Another Reason To Love Redbox And Coinstar: Ticketmaster Killer

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Coinstar (NASDAQ:CSTR) just announced big news for its Redbox brand. Redbox will begin selling tickets to live events and local venues (such as sporting events, concerts, cultural events and family-friendly attractions) and Redbox will only be charging customers $1 per ticket as a service charge. Coinstar is rolling out the service in Philadelphia first, and will be offering consumers tickets to a variety of events including a Carrie Underwood concert, NASCAR events, the Philadelphia Film Festival, and Villanova athletic events beginning this month. Redbox plans to launch its ticketing service in Los Angeles early next year and will roll out to other major cities where there are opportunities to expand.

Why is this big news for long-term shareholders of Coinstar?

Ticketmaster is due for some real competition, and Redbox is positioned to be the low-cost provider in ticket sales

Ticketmaster has a near monopoly on live event ticket sales. They charge ridiculous amounts in fees and consumers can spend 50% or more of the ticket price in fees such as Service Charges, Building Facility Charges, Processing Charges, Shipping Charges, E-Ticket Convenience Charges, and Will Call Charges. Consumers are fed up with these fees, and Redbox is positioning itself to be the low-cost provider in the ticket distribution business. Considering Redbox's website, email list, mobile applications and convenient locations, customers will have a variety of ways to purchase and receive tickets (cheaply). Ticketmaster (and its parent company Live Nation (NYSE:LYV)) currently have many exclusive arrangements with venues to provide tickets, but when those arrangements expire, Redbox will be there to pick up market share. The biggest risk for Redbox in this venture is that Live Nation's role as a promoter of concerts and owner of many concert venues shuts Redbox out of the most interesting live events. However, as the Press Release above demonstrates, Redbox should still have access to some prominent events and venues that are not tied to Live Nation.

Fears about Redbox's longevity should be alleviated

As I had laid out in a previous article, the case against Coinstar and Redbox relies on the premise that physical movies will be extinct soon, and the Redbox kiosks will be useless. This new ticket business will be able to leverage the existing Redbox brand image as the value name in entertainment and keep revenues per Redbox kiosk high even as physical media demand fades. The ticket business requires very little additional investment by Redbox but may provide a very significant boost to revenues in the long run as the ticket distribution business moves from Ticketmaster to Redbox.

Initiative shows management is innovative and resourceful

Coinstar's management is not sitting around and waiting for Redbox to become extinct. They are building a very strong brand name that reflects value, entertainment and convenience. They are positioning Redbox to mean 1) cheapest option to rent new movies, 2) cheapest and most convenient place to buy tickets to local entertainment options, and 3) best value in streaming video (coming soon courtesy of Redbox Instant).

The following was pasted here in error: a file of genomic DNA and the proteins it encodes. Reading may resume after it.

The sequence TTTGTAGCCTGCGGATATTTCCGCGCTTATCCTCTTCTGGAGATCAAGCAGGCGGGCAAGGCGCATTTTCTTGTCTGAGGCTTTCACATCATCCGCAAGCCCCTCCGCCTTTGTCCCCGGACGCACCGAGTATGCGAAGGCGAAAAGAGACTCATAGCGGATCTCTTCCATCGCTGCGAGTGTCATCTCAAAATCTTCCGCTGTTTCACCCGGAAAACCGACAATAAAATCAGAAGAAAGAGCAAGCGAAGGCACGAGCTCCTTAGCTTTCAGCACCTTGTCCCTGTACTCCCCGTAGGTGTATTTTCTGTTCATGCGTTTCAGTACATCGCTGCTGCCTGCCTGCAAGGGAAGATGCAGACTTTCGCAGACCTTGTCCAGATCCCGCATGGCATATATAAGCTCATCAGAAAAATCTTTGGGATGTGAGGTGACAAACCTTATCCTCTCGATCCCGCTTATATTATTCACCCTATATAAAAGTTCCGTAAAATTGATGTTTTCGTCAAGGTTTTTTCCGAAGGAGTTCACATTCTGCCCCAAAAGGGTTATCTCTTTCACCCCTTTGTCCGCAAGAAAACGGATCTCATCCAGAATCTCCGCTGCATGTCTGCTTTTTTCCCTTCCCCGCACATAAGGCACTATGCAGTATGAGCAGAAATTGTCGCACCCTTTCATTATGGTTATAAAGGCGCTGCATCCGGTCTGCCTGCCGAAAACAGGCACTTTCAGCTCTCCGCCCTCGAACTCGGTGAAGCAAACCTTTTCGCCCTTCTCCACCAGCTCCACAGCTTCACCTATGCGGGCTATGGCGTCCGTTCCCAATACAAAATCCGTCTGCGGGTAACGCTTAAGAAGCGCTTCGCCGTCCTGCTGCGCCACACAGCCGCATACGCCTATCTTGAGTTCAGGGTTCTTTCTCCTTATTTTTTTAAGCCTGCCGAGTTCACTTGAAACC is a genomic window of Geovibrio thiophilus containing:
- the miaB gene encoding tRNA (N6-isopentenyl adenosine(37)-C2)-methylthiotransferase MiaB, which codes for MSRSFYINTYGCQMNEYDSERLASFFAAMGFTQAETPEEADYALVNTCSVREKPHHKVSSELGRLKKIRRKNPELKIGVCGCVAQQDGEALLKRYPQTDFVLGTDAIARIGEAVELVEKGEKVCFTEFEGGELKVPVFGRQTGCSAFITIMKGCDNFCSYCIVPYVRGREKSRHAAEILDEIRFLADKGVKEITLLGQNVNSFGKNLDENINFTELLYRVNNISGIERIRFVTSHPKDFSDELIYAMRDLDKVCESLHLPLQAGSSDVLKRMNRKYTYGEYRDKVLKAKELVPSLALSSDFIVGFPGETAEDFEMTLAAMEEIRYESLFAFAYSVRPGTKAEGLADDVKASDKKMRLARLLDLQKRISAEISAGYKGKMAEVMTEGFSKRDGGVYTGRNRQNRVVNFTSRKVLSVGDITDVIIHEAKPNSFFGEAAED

Management has not yet provided projections as to how much incremental revenue might be brought in through the live event ticketing business. But considering that Ticketmaster generated $1.2 billion of revenue from its ticketing services along (excluding the face value of the tickets) and sold over 141 million tickets in 2011, the market opportunity for Redbox is large. In addition to taking share from Ticketmaster, Redbox has a great opportunity to distribute tickets for local venues/organizations that might be looking for a cheap way to market their events (small bars, local theatres, zoos, aquariums, etc).

Investors should buy Coinstar now for long term gains and avoid Live Nation

Coinstar stock is very cheap right now considering its past track record for growth, profits, and its bright prospects for new business such as Redbox Tickets, the streaming joint venture with Verizon, and Rubi coffee kiosks. Coinstar currently trades at a forward P/E ratio of 9.2, a Price to Book Ratio of 2.36, and has over $10 of cash per share. These metrics show that shares of Coinstar have priced in a slow growth rate for the Redbox division due to increased saturation of Redbox kiosks as well as the perceived migration from DVD to streaming video. The new ticketing business gives Redbox a strong new revenue driver that can be rolled out at existing Redbox locations with minimal new infrastructure costs. Redbox Tickets is a fantastic new initiative for Coinstar and should add to both revenues and earnings in the years ahead. Ticketmaster and Live Nation will have a hard time holding onto ticket distribution for venues that they do not control unless they significantly reduce their service fees. Either way, Ticketmaster and Live Nation's revenue will suffer from this new competition.

Disclosure: I am long CSTR. I wrote this article myself, and it expresses my own opinions. I am not receiving compensation for it (other than from Seeking Alpha). I have no business relationship with any company whose stock is mentioned in this article.